SFContario is a new literary based con in Toronto—this year it ran November 19-21st, next year it’s running November 18-20th. It had great guests and consistently interesting program and I had a very good time. If you like hearing smart people talking about books and getting into conversations with them you might consider going next year, if Toronto isn’t ridiculously far from you.
On Sunday the 21st I had the good fortune to be on a panel on “Family Trees of Fantasy” with Michael Swanwick, Teresa Nielsen Hayden, Ed Greenwood and James Alan Gardner. The panel could be summed up as being about the wellsprings of modern fantasy, apart from Tolkien. There are some things you really could draw out as family trees, and other things where a lot of influences fed in.
Some people take notes on panels and can write about them tidily in order. I never do this, so this is going to be vague and impressionistic. Things may be misattributed and rearranged, as it’s all done from human and fallible memory.
We all started off with picking one wellspring of fantasy each. Michael Swanwick’s was, unsurprisingly, Hope Mirrlees. (He’s written a biography of her.) Mirrless was part of the generation of fantasy writers that emerged independently after the Great War. Her descendent-writers are Susannah Clarke and Neil Gaiman, and Swanwick himself.
Teresa mentioned Fritz Leiber, who introduced the idea of the city to fantasy—almost all fantasy cities owe a lot to his Lankhmar, and all Thieves Guilds to his. There’s a line of descent that goes Leiber-Moorcock-Mieville, and also Leiber-Kushner-Monette, and Leiber-Pratchett. (We don’t have a name for city-fantasy now that “urban fantasy” means something else.)
Ed Greenwood mentioned Talbot Mundy who wrote men’s pulp adventures featuring monsters and magic artifacts. No people did magic in them, but they were proto-fantasy all the same.
James Alan Gardner talked about The Prisoner of Zenda and The Three Musketeers and other historical swashbuckling that paved the way for fantasy. He also mentioned gothic novels and the dialogue of Georgette Heyer, although she has nothing fantastic he sees her as an influence.
My choice was Lord Dunsany. He was working in the early part of the twentieth century, mostly at short length. He introduced funny names to fantasy. He’s one of the few proto-fantasists we know Tolkien read. (He mentions him in a letter.) He was influential on Lovecraft and on Leiber, and I think even on Mirrlees.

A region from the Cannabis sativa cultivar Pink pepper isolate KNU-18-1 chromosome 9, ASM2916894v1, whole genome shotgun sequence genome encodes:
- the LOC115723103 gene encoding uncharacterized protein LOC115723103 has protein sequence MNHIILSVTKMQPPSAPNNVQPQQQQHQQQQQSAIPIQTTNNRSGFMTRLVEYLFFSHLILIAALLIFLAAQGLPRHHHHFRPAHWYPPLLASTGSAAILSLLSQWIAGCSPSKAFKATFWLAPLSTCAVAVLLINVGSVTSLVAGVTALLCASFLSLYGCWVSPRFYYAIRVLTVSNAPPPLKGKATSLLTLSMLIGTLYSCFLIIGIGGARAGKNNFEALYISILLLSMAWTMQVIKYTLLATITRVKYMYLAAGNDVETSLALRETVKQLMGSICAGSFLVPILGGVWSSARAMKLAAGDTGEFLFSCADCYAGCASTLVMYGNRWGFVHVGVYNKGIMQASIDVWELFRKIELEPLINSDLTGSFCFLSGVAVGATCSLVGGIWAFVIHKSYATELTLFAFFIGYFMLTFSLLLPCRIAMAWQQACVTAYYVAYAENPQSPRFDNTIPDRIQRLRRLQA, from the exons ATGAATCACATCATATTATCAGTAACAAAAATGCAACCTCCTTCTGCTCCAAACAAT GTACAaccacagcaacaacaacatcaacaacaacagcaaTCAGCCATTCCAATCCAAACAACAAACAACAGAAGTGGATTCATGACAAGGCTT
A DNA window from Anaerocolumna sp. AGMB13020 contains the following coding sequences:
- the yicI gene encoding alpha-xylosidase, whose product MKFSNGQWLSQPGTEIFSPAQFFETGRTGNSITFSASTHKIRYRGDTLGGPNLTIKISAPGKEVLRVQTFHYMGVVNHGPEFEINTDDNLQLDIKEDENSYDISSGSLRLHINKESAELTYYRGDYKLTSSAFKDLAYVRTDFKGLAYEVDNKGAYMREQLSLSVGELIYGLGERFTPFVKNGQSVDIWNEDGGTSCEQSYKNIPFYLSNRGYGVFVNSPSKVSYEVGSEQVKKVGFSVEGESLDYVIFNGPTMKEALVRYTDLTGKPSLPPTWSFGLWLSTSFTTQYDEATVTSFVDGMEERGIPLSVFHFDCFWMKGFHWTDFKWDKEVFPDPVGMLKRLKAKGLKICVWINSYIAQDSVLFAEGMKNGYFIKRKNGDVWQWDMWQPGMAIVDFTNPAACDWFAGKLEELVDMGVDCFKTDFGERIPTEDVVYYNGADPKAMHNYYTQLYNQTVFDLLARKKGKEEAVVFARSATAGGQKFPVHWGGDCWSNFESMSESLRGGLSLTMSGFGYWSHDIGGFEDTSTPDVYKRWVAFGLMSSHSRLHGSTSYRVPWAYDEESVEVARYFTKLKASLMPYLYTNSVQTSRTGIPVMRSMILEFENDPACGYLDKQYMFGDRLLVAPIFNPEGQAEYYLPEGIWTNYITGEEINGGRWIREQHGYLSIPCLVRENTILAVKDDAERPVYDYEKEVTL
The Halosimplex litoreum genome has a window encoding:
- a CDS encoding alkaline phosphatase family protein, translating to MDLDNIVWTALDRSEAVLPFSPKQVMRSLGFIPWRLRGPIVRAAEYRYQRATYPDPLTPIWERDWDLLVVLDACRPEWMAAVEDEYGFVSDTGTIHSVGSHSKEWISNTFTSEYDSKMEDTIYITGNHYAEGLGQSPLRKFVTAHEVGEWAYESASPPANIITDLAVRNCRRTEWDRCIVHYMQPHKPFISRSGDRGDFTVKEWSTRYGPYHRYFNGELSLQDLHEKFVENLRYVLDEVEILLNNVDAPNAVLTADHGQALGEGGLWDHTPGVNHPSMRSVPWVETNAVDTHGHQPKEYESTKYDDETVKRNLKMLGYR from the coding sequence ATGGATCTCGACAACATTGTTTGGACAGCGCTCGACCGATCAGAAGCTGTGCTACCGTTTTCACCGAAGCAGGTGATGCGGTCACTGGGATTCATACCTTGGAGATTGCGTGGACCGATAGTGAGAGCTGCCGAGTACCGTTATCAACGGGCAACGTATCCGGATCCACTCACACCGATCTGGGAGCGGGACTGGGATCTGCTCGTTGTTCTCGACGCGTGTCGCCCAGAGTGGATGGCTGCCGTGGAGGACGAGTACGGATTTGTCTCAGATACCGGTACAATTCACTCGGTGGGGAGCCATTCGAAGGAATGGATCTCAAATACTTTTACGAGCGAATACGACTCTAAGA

Then we ranged more widely—Arthurian fantasy was mentioned, (Mary Stewart’s Arthurian turns out to be later than I thought, 1970, spiking my argument) and Robin Hood, and Lovecraft, the great American fantasist who contributed as much to fantasy as he did to horror.
Then there’s Poul Anderson’s The Broken Sword. I must re-read and write here about The Broken Sword. I’ve been meaning to for ages. It’s this absolutely brilliant book that was published in the same year as The Lord of the Rings, and it’s weirdly dark and Norse and I think it’s one of the things that influenced Moorcock and lots of other writers. Watch this space. Ed then mentioned The High Crusade and Piper’s Lord Kalvan of Otherwhen and de Camp’s Lest Darkness Fall as examples of low tech science fiction that influenced fantasy. We talked a little about fantasy and SF disguised as each other.
We talked about Shakespearian influences on fantasy—not just his fantastic plays, but also the history plays. I think The Song of Ice and Fire is influenced more by the history plays than it is by the history. I recently saw Henry VI for the first time and I kept thinking of Martin.
Michael Swanwick mentioned E.R. Eddison, though he couldn’t exactly cite any descendants—Eddison is very much sui generis. He did a wonderful description of a lord coming home and saying “Then we must go to the plotting chamber to scheme!” (I want a plotting chamber!) We then naturally moved on to Mervyn Peake—who has influenced Mieville and the New Weird. (I really dislike Peake, and if anything is compared to Peake on the cover that’s a good warning for me.) Jim said it was Gothic, and I said the house in a Gothic was the reward, not the prison, and we talked about that for a while. Teresa said Gothics influenced Terry Gilliam. Michael Swanwick said that Peake influenced Moorcock, particularly Gloriana.
Jim brought up E. Nesbit and the early twentieth century tradition of fantastic children’s fiction, a half-generation ahead of the post-Great War fantasists.
There’s all this early stuff out there, much of it wonderful and a lot of it in print, it’s well worth seeking out if you want something different, or if you want to know where else fantasy came from.
Jo Walton is a science fiction and fantasy writer. She’s published two poetry collections and eight novels, most recently Lifelode. She has a ninth novel coming out in January, Among Others, and if you liked this post you will like it. She reads a lot, and blogs about it here regularly. She comes from Wales but lives in Montreal where the food and books are more varied.